If enough members or mfgrs are bowing out, AWSA will re-adjust to
attract these people back.

So, the real question for American Skier is what do they get for
$9,000 dollars? And, is it worth that amount? I guess that this is
only something that American Skier can decide. We can only guess and
speculate since we are not privy to their business.

What does AWSA do for you? How do you benefit from it? What kind of
benefits do you receive having a boat with the AWSA label on it? If
you feel that the benefits are great, then join. You are a member
aren't you?

 
 
 

AWSA test-Am/Skier Response

Post by One of the Pfankuch » Thu, 26 Feb 1998 04:00:00

Reguarding the comment about unsafe boats I believe that what the man
means is (?):
Many boats being built and sold do not have enough foam in them to
satisfy the Coast Guard's normal minimum requirements because the Coast
Guard does not have many requirements for boats over 20' long and most
of these boats are in that category so it is not necessary to meet any
requirements.

Hope this sheds some light on the subject.

Pete

 
 
 

AWSA test-Am/Skier Response

Post by Sybi » Fri, 27 Feb 1998 04:00:00


Quote:
>Reguarding the comment about unsafe boats I believe that what the man
>means is (?):

The prez said unsafe...I know what that means

Quote:
>Many boats being built and sold do not have enough foam in them to
>satisfy the Coast Guard's normal minimum requirements because the Coast
>Guard does not have many requirements for boats over 20' long and most
>of these boats are in that category so it is not necessary to meet any
>requirements.

So all boats over 20' are unsafe?

Quote:
>Hope this sheds some light on the subject.

Yeah, right.
Quote:

>Pete

 
 
 

AWSA test-Am/Skier Response

Post by Tom Ru » Fri, 27 Feb 1998 04:00:00


...

Quote:
>Many boats being built and sold do not have enough foam in them to
>satisfy the Coast Guard's normal minimum requirements because the Coast
>Guard does not have many requirements for boats over 20' long and most
>of these boats are in that category so it is not necessary to meet any
>requirements.

Either the requirements are there or they are not
irrespective of the length of the boat and the manufacturers
either meet them or they don't.  If someone is saying that
boats are "unsafe", they should be complaining to the Coast
Guard or the CPSC not to  the manufacturers.

Tom

 
 
 

AWSA test-Am/Skier Response

Post by jstant » Fri, 27 Feb 1998 04:00:00

@cts.com
Organization: CTS Network Services
Newsgroups: rec.sport.waterski



Quote:
>So all boats over 20' are unsafe?

Safety is relative to what is being compared. So look at it this
way... How safe is a 20'9" boat compared to a 19'6". Pretty unsafe if
that 20'9" boat cannot meet USCG requirements that the 19'6" boat
must.

The interesting thing here is that the dividing line is right down the
middle of the typical tournament boats. Well, maybe more skewed since
it seems that mfgrs are favoring designs that are over 20'. Hum, very
interesting indeed.... I wonder why?

 
 
 

AWSA test-Am/Skier Response

Post by TJSSKI » Sun, 01 Mar 1998 04:00:00


writes:

Quote:
>Safety is relative to what is being compared. So look at it this
way... How
>safe is a 20'9" boat compared to a 19'6". Pretty unsafe if
that 20'9" boat
>cannot meet USCG requirements that the 19'6" boat

must.

The interesting

Quote:
>thing here is that the dividing line is right down the

middle of the typical
Quote:
>tournament boats. Well, maybe more skewed since

it seems that mfgrs are
Quote:
>favoring designs that are over 20'. Hum, very

interesting indeed.... I wonder

Quote:
>why?

Jeff,
The Coast Guard requires all boats under 20 feet to float when swamped...any
boat over twenty feet has no floatation requirements.  It costs alot more for
the manufacture to put the floatation in a boat then to make the "boat
fiberglass a few inches longer", so that floatation isn't required.  That means
if your boat is 20' or longer, you are Coast Guard legal without any floation.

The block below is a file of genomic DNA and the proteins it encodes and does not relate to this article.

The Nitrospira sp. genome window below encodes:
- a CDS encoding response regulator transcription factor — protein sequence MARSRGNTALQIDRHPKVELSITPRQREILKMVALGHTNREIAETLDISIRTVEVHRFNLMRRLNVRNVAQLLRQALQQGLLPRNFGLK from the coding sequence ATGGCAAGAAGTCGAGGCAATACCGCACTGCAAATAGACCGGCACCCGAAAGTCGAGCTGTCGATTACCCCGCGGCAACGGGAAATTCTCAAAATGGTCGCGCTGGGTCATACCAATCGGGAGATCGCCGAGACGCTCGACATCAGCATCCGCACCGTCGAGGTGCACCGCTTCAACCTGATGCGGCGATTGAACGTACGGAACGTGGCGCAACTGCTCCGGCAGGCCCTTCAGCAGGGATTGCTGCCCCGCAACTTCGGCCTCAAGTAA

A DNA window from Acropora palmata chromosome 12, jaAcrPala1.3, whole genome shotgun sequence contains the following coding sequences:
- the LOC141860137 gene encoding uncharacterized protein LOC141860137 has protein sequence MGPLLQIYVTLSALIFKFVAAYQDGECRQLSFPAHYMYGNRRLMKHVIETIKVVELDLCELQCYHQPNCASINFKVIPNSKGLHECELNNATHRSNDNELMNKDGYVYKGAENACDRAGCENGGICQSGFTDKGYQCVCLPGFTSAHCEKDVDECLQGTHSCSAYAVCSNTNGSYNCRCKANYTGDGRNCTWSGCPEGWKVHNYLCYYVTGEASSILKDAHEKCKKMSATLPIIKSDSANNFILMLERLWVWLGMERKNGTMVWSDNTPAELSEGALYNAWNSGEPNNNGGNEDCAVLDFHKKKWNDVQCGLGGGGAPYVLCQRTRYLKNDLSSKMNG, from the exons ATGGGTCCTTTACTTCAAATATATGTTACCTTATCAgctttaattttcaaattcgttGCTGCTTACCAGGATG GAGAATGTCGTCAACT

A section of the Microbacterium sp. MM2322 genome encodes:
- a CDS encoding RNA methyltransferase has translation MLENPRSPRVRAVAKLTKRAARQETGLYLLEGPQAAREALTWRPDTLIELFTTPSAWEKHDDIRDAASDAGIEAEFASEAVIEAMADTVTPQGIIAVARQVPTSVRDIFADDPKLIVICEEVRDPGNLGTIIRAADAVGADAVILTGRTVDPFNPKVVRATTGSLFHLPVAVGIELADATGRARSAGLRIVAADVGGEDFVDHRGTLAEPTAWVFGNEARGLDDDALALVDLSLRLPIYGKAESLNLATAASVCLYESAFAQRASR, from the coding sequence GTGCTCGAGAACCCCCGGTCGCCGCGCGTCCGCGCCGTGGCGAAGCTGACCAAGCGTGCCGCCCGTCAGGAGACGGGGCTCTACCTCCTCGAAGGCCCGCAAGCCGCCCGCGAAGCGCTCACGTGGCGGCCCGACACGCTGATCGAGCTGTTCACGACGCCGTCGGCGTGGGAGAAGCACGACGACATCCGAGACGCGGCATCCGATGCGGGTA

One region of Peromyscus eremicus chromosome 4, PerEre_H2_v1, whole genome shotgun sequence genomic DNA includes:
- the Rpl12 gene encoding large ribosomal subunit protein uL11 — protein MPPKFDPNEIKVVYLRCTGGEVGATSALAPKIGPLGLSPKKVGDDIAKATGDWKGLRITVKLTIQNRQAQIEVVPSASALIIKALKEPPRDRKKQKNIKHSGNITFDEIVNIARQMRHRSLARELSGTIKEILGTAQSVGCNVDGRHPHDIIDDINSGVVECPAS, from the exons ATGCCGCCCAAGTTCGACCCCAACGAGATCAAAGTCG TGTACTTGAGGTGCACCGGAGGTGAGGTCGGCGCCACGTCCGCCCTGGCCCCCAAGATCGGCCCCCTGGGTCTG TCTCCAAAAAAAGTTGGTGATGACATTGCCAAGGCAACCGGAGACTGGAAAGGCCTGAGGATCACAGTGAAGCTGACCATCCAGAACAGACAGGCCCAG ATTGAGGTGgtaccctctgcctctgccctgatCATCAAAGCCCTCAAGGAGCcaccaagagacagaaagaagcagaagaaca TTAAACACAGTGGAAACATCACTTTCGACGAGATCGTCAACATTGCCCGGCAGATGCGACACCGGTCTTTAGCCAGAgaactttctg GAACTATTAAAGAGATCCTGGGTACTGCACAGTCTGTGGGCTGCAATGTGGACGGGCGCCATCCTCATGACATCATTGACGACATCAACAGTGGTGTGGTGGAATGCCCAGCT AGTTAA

FYI....all Correct Crafts meet the same floatation requirements. Even the
models over the 20' length.  That means the Sport Nautique, Air Nautique and
Super Sport will float the same if swamped as our Ski Nautique.  CC is not
required to do this, but does it because they feel it would be a "double
standard" not too.  I won't name names, but many of my competitors boats at 20'
and over, do not meet the same requirements for flotation as their smaller
boats....its legal for them to do this, they are not required by the Coast
Guard.  Many don't make a boat under 20' so they don't have to meet this
requirement.  I'm not saying these other boats are unsafe...its just another of
the many differances that many consumers are not aware of when they look at a
boat and its price.  Just because it says," Coast Guard approved at time of
manufacture" dosen't mean it has any floatation in it all....if its over 20
feet.

Hope your boat floats,

 
 
 

AWSA test-Am/Skier Response

Post by JD60 » Fri, 06 Mar 1998 04:00:00

Quote:
>Not being as intimate with the AWSA testing process as the Exec at  Am.
>Skier, I am probably missing some points, BUT isn't the AWSA a non-profit
>organization?  Aren't all funds raised by the AWSA to be used for the
>promotion and benefit of the sport of waterskiing?

As a long standing member of the AWSA , a rated official, and a nationally
ranked skier, I have seen the AWSA move from promoting the sport of waterskiing
to promoting itself in order to acheive IOC recognition( i.e. money).  I know
the president of American Skier and know his long standing committment to the
sport.  There are very few individuals in the water skiing business that know
more about the manufacturing of boats and the politics of same.  I personally
do not own an American Skier although I would recommend anyone looking for an
inboard boat to consider one.   American Skier is a strong supporter of our
local novice tour which caters to the grass-roots skier and not the elite
athlete that AWSA does.  The focus of the AWSA has changed significantly over
the past 5-10 years and I for one feel left behind.
 
 
 

AWSA test-Am/Skier Response

Post by Tom Ru » Fri, 06 Mar 1998 04:00:00

...

Quote:
>If they don't support the AWSA, the governing body of water skiing in the
>United States, why should we support them?  Correct Craft and MC support
>water skiing in Canada; we support them.  As for the rest, make a
>commitment to the sport!

Vern, AFAIK know Am Skier _does_  sponsor amateur skiers,
novice tournaments and show clubs (or so I am told).  It may

Just because they don't  pay the test cash to support the
AWSA doesn't make them "bad".

Tom